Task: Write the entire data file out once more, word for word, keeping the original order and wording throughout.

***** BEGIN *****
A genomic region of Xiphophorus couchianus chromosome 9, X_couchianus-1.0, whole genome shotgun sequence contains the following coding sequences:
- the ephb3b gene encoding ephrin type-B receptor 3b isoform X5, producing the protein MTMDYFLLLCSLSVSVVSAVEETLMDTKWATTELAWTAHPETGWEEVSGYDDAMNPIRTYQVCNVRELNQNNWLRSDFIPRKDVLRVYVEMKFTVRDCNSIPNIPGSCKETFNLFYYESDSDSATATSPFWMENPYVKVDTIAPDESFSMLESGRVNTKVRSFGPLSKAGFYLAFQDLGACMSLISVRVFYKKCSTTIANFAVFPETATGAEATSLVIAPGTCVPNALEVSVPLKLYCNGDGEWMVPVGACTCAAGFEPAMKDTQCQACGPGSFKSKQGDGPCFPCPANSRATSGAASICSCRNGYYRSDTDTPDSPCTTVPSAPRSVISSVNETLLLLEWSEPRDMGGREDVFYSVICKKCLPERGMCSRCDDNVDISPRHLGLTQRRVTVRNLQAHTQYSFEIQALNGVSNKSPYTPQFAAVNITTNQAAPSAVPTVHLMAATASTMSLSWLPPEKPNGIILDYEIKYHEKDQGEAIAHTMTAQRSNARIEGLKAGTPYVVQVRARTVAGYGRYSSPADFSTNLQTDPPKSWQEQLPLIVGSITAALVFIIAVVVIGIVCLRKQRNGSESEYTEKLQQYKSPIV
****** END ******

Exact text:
A genomic region of Xiphophorus couchianus chromosome 9, X_couchianus-1.0, whole genome shotgun sequence contains the following coding sequences:
- the ephb3b gene encoding ephrin type-B receptor 3b isoform X5, producing the protein MTMDYFLLLCSLSVSVVSAVEETLMDTKWATTELAWTAHPETGWEEVSGYDDAMNPIRTYQVCNVRELNQNNWLRSDFIPRKDVLRVYVEMKFTVRDCNSIPNIPGSCKETFNLFYYESDSDSATATSPFWMENPYVKVDTIAPDESFSMLESGRVNTKVRSFGPLSKAGFYLAFQDLGACMSLISVRVFYKKCSTTIANFAVFPETATGAEATSLVIAPGTCVPNALEVSVPLKLYCNGDGEWMVPVGACTCAAGFEPAMKDTQCQACGPGSFKSKQGDGPCFPCPANSRATSGAASICSCRNGYYRSDTDTPDSPCTTVPSAPRSVISSVNETLLLLEWSEPRDMGGREDVFYSVICKKCLPERGMCSRCDDNVDISPRHLGLTQRRVTVRNLQAHTQYSFEIQALNGVSNKSPYTPQFAAVNITTNQAAPSAVPTVHLMAATASTMSLSWLPPEKPNGIILDYEIKYHEKDQGEAIAHTMTAQRSNARIEGLKAGTPYVVQVRARTVAGYGRYSSPADFSTNLQTDPPKSWQEQLPLIVGSITAALVFIIAVVVIGIVCLRKQRNGSESEYTEKLQQYKSPIV